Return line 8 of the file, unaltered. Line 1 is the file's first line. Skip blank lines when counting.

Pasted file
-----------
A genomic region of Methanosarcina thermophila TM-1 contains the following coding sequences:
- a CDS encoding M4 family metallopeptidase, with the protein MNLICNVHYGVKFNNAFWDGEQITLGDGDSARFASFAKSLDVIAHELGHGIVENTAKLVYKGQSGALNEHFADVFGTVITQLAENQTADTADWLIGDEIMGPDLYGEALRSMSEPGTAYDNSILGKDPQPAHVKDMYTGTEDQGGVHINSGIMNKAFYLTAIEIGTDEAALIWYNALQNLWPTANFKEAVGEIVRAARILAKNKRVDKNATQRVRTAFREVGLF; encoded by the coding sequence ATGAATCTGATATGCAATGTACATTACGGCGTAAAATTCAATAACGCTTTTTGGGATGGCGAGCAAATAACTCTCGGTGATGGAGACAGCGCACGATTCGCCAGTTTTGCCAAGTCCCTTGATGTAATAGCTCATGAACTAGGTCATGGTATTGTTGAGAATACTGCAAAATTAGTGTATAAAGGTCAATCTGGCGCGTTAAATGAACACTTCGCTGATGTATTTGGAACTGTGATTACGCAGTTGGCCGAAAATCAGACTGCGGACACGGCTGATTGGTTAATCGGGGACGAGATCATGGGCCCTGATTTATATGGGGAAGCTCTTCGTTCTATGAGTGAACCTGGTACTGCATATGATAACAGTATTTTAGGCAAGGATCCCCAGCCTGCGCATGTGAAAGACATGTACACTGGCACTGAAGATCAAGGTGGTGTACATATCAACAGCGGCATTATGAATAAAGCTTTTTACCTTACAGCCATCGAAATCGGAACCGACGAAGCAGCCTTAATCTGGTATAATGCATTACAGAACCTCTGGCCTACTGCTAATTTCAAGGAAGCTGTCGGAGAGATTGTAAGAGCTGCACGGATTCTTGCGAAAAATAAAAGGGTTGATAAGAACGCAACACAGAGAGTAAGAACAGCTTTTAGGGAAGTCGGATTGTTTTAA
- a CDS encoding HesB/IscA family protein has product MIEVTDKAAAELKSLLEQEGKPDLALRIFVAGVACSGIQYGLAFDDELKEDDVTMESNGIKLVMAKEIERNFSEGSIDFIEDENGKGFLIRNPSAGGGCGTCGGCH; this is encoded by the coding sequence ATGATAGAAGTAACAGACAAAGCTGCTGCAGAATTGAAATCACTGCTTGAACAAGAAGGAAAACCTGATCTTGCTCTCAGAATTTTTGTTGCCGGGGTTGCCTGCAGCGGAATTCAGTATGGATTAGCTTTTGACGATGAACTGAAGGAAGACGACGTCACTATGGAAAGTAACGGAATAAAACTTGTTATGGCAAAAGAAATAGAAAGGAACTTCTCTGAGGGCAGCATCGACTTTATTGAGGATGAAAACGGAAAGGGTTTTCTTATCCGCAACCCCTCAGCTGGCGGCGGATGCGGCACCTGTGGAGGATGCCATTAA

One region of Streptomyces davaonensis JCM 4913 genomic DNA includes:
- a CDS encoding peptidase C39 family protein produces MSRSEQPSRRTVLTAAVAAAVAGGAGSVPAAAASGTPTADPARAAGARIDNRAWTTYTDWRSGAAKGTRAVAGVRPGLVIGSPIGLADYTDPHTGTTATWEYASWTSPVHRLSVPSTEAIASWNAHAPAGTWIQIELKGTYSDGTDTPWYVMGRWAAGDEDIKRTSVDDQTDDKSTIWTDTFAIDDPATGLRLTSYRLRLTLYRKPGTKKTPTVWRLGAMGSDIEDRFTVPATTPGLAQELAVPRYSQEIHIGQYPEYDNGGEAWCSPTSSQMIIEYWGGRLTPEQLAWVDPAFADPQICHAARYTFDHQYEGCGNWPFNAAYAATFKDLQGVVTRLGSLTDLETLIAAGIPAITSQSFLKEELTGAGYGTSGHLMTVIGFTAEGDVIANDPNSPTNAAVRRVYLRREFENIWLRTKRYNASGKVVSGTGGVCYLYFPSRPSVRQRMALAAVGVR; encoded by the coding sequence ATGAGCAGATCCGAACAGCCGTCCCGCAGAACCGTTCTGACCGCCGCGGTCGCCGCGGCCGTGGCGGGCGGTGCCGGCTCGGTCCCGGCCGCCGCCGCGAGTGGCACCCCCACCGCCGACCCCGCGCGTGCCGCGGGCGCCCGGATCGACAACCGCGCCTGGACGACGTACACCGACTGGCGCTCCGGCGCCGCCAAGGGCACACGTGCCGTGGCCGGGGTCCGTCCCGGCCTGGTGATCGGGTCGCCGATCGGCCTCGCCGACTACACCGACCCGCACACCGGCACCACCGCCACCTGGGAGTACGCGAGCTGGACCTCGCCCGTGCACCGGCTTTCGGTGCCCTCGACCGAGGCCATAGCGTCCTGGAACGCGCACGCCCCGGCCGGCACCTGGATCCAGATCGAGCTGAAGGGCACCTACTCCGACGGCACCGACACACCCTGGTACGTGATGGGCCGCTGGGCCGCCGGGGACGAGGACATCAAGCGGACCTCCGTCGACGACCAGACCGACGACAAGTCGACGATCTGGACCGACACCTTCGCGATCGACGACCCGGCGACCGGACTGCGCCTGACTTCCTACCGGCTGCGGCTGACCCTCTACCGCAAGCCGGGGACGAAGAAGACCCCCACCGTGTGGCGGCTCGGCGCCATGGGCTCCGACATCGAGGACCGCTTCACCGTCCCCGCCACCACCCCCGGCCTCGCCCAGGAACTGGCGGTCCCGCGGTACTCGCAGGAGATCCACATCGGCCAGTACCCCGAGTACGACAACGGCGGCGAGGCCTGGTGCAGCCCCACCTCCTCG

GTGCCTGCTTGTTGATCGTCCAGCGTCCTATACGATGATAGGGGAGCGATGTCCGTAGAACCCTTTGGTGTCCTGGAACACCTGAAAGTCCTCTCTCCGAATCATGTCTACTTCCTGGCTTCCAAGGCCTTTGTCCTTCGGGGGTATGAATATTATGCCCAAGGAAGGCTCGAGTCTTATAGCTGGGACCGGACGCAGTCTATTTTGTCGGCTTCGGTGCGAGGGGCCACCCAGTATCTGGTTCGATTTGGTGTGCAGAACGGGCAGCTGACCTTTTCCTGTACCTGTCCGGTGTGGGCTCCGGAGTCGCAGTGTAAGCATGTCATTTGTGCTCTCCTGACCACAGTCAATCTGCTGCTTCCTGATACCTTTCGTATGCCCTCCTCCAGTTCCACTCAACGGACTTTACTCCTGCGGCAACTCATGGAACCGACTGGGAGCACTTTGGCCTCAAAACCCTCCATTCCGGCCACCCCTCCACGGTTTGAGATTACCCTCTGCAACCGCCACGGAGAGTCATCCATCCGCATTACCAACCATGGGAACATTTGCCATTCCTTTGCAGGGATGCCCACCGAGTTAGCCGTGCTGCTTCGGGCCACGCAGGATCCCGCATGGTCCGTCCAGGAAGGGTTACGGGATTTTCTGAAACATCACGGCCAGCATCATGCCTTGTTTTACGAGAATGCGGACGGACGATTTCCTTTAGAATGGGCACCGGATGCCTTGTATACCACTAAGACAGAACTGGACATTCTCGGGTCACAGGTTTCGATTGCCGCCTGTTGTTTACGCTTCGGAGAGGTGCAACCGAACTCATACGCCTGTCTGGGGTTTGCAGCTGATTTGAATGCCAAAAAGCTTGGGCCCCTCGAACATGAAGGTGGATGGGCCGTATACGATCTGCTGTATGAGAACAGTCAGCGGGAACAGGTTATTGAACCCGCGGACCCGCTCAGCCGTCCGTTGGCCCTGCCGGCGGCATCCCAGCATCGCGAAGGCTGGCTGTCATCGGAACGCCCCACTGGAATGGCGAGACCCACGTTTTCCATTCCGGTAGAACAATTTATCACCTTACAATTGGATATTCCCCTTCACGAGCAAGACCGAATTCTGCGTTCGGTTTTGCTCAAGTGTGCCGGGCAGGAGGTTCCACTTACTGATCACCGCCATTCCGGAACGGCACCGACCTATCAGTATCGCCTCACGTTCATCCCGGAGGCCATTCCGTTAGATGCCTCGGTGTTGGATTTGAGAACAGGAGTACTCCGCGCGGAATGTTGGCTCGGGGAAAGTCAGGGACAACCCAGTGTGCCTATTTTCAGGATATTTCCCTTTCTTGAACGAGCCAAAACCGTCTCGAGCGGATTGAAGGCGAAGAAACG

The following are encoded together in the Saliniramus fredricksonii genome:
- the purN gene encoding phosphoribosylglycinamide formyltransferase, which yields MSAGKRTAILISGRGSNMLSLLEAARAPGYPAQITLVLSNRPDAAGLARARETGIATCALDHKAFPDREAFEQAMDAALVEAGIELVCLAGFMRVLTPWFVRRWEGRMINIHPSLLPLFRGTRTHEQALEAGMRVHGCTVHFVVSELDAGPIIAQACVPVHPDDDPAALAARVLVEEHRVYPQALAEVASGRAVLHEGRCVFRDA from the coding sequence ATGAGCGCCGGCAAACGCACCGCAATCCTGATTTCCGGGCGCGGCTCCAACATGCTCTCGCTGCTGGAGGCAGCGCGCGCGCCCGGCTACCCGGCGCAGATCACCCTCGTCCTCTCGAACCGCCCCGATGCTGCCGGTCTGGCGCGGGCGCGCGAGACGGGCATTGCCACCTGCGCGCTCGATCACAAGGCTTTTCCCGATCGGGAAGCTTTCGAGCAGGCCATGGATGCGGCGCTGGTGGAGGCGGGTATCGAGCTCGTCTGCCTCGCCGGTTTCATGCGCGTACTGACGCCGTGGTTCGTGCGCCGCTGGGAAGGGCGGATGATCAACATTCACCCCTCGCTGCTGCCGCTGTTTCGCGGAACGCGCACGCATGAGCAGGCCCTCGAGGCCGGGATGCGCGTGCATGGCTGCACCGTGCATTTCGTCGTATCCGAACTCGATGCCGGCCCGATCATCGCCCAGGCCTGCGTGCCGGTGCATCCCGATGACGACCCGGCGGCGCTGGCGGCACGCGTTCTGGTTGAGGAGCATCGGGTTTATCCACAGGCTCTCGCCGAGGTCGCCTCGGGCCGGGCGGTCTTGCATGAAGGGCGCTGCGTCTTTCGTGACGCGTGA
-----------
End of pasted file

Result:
- the purN gene encoding phosphoribosylglycinamide formyltransferase, which yields MSAGKRTAILISGRGSNMLSLLEAARAPGYPAQITLVLSNRPDAAGLARARETGIATCALDHKAFPDREAFEQAMDAALVEAGIELVCLAGFMRVLTPWFVRRWEGRMINIHPSLLPLFRGTRTHEQALEAGMRVHGCTVHFVVSELDAGPIIAQACVPVHPDDDPAALAARVLVEEHRVYPQALAEVASGRAVLHEGRCVFRDA from the coding sequence ATGAGCGCCGGCAAACGCACCGCAATCCTGATTTCCGGGCGCGGCTCCAACATGCTCTCGCTGCTGGAGGCAGCGCGCGCGCCCGGCTACCCGGCGCAGATCACCCTCGTCCTCTCGAACCGCCCCGATGCTGCCGGTCTGGCGCGGGCGCGCGAGACGGGCATTGCCACCTGCGCGCTCGATCACAAGGCTTTTCCCGATCGGGAAGCTTTCGAGCAGGCCATGGATGCGGCGCTGGTGGAGGCGGGTATCGAGCTCGTCTGCCTCGCCGGTTTCATGCGCGTACTGACGCCGTGGTTCGTGCGCCGCTGGGAAGGGCGGATGATCAACATTCACCCCTCGCTGCTGCCGCTGTTTCGCGGAACGCGCACGCATGAGCAGGCCCTCGAGGCCGGGATGCGCGTGCATGGCTGCACCGTGCATTTCGTCGTATCCGAACTCGATGCCGGCCCGATCATCGCCCAGGCCTGCGTGCCGGTGCATCCCGATGACGACCCGGCGGCGCTGGCGGCACGCGTTCTGGTTGAGGAGCATCGGGTTTATCCACAGGCTCTCGCCGAGGTCGCCTCGGGCCGGGCGGTCTTGCATGAAGGGCGCTGCGTCTTTCGTGACGCGTGA